Diana Vreeland is said to have quipped, "To have style you have to be born in Paris." Dommage for Vreeland and the rest of us Americans, non?
Fortunately, for the past nine years, we've had Mireille Guiliano as our guide to all things French. Her first book, "French Women Don't Get Fat," sold over 3 million copies and landed on the New York Times best-seller list. In her latest book, the soon-to-be released "French Women Don't Get Facelifts," the author delves into what makes our European counterparts age so gracefully. We sat down with Guiliano recently to discuss just what Americans can learn about aging à la française.
As the former CEO of wine importer Cliquiot at Louis Vuitton Moët Hennessy, Guiliano has spent the past 40 years living in America, taking note of our grooming idiosyncrasies. Though some of the tips she doles out require more money and energy than most women are willing to put forward, she says you don't need hours of preening or a $300 jar of cream to look good. Just stick to the basics: Wash your face and moisturize everyday. No exceptions.
"There are these little rituals that don't take much time or effort," she says. "But they do matter if you accumulate the mistakes."
Be confident -- looking young starts with feeling young
Beyond simple grooming tips, what we can take from the French has more to do with attitude than anything else. Giuliano says that Americans tend to consider women in their 40s "old," while a self-awareness of their persisting allure keeps French women in their 50s and beyond looking and feeling young. The confidence jolt Giuliano gets each time she goes back to Paris, she says, is palpable.
"There's a lot of flirtation and seduction that goes on in a very complex way that wouldn't happen here," she explains. "My husband says, 'You should keep going to Paris. It will keep you young forever.' Maybe not forever, but it certainly boosts your morale."
Giuliano herself has what many consider a "French" look: At 67 years old, she's tall, thin and has an expertly-cut bobbed hairstyle that would make Anna Wintour jealous. Her clothes are timeless, yet subtly sexy. And yes, she still wears high heels, even though she makes sure to bring a pair of flats to change into for long walks. It's certainly not hard to imagine a gentleman paying her a flirtatious compliment.
Try not to fixate on aging
As for the catchy title of her new book, Giuliano claims it came about after seeing how quickly ladies stateside would turn to Botox, facelifts and other procedures to maintain a youthful appearance. "They're very self-critical, but they're also under tremendous pressure from society," she says, adding that the media culture in America, which tends to put aging under a disparaging microscope, is partly to blame.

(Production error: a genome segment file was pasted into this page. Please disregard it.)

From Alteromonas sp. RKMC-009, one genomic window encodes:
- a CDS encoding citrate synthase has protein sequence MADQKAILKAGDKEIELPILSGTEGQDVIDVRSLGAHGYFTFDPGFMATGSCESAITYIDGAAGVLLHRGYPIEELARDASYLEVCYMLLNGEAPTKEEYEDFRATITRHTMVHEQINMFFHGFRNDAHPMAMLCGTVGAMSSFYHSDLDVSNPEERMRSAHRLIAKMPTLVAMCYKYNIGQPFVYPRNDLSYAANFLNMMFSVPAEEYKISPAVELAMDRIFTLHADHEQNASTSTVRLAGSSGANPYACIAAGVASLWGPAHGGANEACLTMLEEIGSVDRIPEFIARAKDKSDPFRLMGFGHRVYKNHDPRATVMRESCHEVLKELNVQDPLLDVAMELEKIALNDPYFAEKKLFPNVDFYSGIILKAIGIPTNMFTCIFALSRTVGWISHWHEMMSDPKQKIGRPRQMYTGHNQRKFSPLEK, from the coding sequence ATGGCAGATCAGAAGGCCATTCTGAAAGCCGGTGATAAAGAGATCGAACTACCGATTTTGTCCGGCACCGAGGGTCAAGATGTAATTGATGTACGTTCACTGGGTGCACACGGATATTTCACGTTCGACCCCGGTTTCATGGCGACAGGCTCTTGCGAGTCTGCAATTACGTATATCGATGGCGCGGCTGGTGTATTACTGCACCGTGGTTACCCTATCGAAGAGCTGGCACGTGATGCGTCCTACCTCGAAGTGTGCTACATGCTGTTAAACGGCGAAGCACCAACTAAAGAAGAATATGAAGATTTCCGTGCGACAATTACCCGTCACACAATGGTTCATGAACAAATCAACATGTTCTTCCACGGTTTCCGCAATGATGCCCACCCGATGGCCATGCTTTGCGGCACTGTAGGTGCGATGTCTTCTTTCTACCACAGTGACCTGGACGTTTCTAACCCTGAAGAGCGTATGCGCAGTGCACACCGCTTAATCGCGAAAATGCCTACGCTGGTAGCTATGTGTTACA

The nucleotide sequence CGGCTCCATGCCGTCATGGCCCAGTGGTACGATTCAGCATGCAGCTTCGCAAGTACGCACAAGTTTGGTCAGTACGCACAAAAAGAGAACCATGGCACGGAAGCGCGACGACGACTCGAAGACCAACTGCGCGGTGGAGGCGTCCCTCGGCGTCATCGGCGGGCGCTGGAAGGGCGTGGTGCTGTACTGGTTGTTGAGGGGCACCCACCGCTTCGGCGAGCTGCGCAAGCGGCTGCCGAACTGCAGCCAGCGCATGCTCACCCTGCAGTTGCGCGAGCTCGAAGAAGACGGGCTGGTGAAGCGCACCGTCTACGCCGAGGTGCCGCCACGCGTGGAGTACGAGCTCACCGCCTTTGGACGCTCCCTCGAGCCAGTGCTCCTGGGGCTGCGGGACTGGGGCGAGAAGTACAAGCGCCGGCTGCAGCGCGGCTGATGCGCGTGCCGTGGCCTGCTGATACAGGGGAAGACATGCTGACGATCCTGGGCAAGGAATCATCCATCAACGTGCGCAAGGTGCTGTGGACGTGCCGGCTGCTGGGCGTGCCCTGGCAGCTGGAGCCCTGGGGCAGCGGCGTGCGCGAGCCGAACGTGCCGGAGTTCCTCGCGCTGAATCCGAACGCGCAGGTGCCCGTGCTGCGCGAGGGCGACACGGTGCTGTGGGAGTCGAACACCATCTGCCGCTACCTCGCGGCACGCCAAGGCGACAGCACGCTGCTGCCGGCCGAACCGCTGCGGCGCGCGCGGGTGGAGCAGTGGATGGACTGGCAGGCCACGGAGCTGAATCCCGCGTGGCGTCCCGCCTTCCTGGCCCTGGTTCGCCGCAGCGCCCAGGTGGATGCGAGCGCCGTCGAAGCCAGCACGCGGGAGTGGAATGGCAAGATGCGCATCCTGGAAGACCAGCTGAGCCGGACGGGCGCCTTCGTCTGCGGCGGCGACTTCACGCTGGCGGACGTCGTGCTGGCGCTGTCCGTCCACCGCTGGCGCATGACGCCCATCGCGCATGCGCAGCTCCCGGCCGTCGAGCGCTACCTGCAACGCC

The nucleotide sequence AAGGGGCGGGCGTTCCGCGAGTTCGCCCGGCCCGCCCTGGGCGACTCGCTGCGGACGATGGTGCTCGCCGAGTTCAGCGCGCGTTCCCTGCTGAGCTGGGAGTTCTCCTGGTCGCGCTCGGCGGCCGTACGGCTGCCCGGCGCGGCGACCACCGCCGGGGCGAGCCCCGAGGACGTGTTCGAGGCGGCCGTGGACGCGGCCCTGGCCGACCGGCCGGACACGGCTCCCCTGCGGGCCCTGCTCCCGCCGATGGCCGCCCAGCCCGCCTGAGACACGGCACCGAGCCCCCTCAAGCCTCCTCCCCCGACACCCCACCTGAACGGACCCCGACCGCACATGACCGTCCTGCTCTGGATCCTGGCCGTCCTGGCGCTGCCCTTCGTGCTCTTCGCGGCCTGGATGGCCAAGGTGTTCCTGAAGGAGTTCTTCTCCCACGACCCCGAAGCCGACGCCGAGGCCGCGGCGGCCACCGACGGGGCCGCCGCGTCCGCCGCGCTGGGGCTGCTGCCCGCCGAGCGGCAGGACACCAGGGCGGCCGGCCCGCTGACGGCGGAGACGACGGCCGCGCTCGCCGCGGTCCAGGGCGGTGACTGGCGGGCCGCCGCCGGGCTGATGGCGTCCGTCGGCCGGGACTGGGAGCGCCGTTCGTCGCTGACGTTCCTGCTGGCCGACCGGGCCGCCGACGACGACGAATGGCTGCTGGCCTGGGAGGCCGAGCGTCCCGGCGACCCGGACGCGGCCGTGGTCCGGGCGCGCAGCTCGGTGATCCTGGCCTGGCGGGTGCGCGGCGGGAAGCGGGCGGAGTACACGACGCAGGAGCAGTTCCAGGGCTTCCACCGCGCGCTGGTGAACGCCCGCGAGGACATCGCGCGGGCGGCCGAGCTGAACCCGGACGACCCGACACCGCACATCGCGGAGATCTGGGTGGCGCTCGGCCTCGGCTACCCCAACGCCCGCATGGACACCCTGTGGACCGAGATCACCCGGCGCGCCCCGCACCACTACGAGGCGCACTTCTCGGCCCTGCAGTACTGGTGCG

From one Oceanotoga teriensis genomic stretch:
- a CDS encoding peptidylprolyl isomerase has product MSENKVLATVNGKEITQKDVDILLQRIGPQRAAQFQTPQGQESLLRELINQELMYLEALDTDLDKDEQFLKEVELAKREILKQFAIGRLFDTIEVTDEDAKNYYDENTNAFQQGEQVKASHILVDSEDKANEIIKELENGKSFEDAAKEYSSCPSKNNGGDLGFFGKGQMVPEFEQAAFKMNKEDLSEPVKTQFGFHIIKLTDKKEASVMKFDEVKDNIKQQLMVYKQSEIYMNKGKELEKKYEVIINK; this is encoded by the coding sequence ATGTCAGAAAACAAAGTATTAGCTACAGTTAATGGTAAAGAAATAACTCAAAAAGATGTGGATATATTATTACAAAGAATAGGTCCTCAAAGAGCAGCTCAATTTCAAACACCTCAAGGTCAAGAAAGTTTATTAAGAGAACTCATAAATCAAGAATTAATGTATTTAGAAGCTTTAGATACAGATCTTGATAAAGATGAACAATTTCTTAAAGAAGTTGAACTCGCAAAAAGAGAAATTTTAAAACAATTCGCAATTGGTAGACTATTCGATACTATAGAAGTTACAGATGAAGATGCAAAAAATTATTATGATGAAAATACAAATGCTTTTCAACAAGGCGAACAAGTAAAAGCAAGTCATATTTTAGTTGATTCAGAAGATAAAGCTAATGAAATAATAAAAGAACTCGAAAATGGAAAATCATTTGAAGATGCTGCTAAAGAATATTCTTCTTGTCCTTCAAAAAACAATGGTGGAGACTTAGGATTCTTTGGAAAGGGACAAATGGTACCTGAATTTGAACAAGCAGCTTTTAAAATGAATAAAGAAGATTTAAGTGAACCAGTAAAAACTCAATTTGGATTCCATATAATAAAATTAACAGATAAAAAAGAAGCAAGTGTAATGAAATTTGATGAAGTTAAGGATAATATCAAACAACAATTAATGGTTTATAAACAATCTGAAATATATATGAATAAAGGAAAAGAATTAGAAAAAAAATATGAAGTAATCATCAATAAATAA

In France, staying young is not a topic of conversation, she explains. Women just know how to do it -- gradually and naturally. Plastic surgery just doesn't have the same draw as it does in the instant gratification culture of the States. (To provide some perspective, France had 207,049 cosmetic surgical procedures performed in 2011 compared to America's 1,094,146. Adjust that for population, and that leaves the US with about 10 procedures for every 1,000 people and France with 7 procedures for every 1,000 people.)
"I don't want to pass judgement, because everybody does what they want to do," she says. "But to a French person, [surgery] would be a last resort. There are lots of things you can do before that."
Like we said, Giuliano isn't peddling pricey products or time-consuming regimens. In fact, her favorite at-home anti-aging remedies include argan oil to moisturize her face ("one drop makes a huge difference") and olive oil as a hair mask. As for makeup, she operates under the less-is-more philosophy, claiming that if women stopped caking on the concealer and red lipstick, they would look "five years younger."
Embrace what makes you beautiful at the age you are
Perhaps her best piece of advice, however, is just to be bien dans sa peau, comfortable in your own skin, a phrase that crops up throughout "French Women Don't Get Facelifts." "I think every woman is beautiful," she says. "So you have to find what is it in you that makes you beautiful and play on that, as opposed to try to be trendy or want to remain young and dress like your daughter."
We think Diana Vreeland would agree that you certainly don't need to be born in Paris to do that.
Mireille Guiliano's "French Women Don't Get Facelifts" comes out on Dec. 24th.
This post has been updated with additional information about the per capita incidence of plastic surgery for the US and France.
If you needed more inspiration...